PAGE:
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I want to const declare the this pointer received as an argument.

static void Class::func(const OtherClass *otherClass) 
{ 
   // use otherClass pointer to read, but not write to it.
}

It is being called like this:

void OtherClass::func()
{
  Class::func(this);
}

This does not compile nad if i dont const declare the OtherClass pointer, I can change it.

Thanks.

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Sorry for this question, I had an error in the code that I did not realize. No more answers needed. –  Tomas Jun 15 '10 at 8:26

4 Answers 4

up vote 2 down vote accepted

You cannot define static class memberv functions like this:

static void Class::func(const OtherClass *otherClass) 
{ 
   // use otherClass pointer to read, but not write to it.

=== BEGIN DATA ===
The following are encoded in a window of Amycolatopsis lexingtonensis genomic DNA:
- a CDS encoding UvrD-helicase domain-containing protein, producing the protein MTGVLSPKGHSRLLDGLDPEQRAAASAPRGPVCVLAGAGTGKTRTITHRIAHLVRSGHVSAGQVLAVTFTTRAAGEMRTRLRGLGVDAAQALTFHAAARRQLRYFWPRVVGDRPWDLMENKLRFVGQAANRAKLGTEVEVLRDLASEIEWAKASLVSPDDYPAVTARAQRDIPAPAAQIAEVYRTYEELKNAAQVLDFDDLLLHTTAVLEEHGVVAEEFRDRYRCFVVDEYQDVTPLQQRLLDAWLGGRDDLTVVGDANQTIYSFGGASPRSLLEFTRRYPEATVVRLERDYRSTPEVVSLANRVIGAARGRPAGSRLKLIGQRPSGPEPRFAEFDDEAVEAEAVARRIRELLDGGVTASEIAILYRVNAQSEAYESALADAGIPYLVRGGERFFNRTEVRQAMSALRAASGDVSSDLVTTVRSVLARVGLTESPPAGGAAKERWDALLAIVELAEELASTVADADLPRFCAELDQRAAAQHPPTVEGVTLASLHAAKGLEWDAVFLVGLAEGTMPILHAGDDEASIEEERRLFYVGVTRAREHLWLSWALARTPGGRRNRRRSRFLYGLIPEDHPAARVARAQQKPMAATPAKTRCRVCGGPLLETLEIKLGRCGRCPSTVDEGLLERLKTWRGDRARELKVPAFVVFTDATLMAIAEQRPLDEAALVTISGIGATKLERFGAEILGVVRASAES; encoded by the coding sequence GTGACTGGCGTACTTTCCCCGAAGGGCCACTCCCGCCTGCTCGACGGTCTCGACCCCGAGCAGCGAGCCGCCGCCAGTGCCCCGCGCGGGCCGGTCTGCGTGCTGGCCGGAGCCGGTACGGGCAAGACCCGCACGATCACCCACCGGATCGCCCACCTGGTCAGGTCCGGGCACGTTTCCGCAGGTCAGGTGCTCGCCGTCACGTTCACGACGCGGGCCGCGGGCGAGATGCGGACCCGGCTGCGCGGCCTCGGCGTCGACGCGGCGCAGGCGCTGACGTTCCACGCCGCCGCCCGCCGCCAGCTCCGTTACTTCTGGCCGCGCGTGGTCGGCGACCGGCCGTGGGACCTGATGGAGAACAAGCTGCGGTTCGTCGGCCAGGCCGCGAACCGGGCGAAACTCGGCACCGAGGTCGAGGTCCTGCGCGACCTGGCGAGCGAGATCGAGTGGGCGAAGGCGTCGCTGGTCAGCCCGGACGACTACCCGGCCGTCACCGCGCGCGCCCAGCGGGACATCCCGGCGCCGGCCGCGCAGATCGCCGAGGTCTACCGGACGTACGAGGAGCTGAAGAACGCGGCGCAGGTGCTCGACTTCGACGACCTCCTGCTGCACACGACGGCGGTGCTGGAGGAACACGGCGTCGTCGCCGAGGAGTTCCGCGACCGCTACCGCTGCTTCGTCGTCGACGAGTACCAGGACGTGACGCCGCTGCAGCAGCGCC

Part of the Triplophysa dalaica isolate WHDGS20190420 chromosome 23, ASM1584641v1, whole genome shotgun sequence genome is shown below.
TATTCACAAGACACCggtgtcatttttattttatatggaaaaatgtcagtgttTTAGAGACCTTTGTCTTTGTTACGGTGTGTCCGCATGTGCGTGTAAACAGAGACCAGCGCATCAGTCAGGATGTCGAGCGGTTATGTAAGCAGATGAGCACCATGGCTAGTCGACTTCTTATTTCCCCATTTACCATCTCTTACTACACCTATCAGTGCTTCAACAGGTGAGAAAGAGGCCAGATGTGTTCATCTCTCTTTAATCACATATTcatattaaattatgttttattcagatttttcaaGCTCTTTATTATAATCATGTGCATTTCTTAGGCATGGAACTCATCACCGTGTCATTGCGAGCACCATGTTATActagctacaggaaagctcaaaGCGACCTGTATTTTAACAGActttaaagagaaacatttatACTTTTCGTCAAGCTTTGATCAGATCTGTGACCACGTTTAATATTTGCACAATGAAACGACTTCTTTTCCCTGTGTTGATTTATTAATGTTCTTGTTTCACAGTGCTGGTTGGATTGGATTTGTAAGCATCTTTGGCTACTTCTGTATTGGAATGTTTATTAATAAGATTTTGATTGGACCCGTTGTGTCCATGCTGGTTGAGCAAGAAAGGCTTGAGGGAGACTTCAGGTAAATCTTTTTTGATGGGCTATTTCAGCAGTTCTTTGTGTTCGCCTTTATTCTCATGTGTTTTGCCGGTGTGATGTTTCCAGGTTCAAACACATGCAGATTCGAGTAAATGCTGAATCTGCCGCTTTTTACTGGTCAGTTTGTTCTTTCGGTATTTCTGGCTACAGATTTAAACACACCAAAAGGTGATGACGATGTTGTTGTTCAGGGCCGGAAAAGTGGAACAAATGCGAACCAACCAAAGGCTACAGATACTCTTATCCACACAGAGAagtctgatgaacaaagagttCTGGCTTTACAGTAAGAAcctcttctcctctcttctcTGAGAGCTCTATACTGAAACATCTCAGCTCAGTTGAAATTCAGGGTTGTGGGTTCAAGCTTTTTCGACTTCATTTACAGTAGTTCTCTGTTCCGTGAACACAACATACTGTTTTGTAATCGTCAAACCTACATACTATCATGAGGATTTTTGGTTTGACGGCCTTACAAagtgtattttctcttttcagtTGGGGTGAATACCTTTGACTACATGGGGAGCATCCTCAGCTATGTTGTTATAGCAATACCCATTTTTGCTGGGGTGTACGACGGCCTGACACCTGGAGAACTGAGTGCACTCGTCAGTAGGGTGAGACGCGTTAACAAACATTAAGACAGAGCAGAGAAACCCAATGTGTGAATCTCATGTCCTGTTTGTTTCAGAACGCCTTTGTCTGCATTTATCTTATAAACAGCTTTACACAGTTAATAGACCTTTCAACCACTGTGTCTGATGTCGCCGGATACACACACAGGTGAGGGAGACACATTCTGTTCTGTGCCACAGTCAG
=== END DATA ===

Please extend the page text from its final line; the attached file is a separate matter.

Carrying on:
}

The function must be declared static in the class declaration, and then the function definition looks like:

void Class::func(const OtherClass *otherClass) 
{ 
   // use otherClass pointer to read, but not write to it.
}
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If you won't change the pointer or the object pointed to, why not take a const reference instead?

void Class::func(const OtherClass& otherClass) 
{ 
   // use otherClass ref for read-only use of OtherClass
}
void OtherClass::func()
{
  Class::func(*this);
}
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This compiles fine on my machine:

#include <iostream>

class bar;

class foo {
public:
    static void f(const bar* b) { std::cout << b << '\n'; }
};

class bar {
public:
    void f() {foo::f(this);}
};

int main(void)
{
    bar b;
    b.f();
    return 0;
}

So what do you have done differently?

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When dealing with const and pointers, the trick is to read right-to-left. Check out http://www.parashift.com/c++-faq-lite/const-correctness.html for a good overview.

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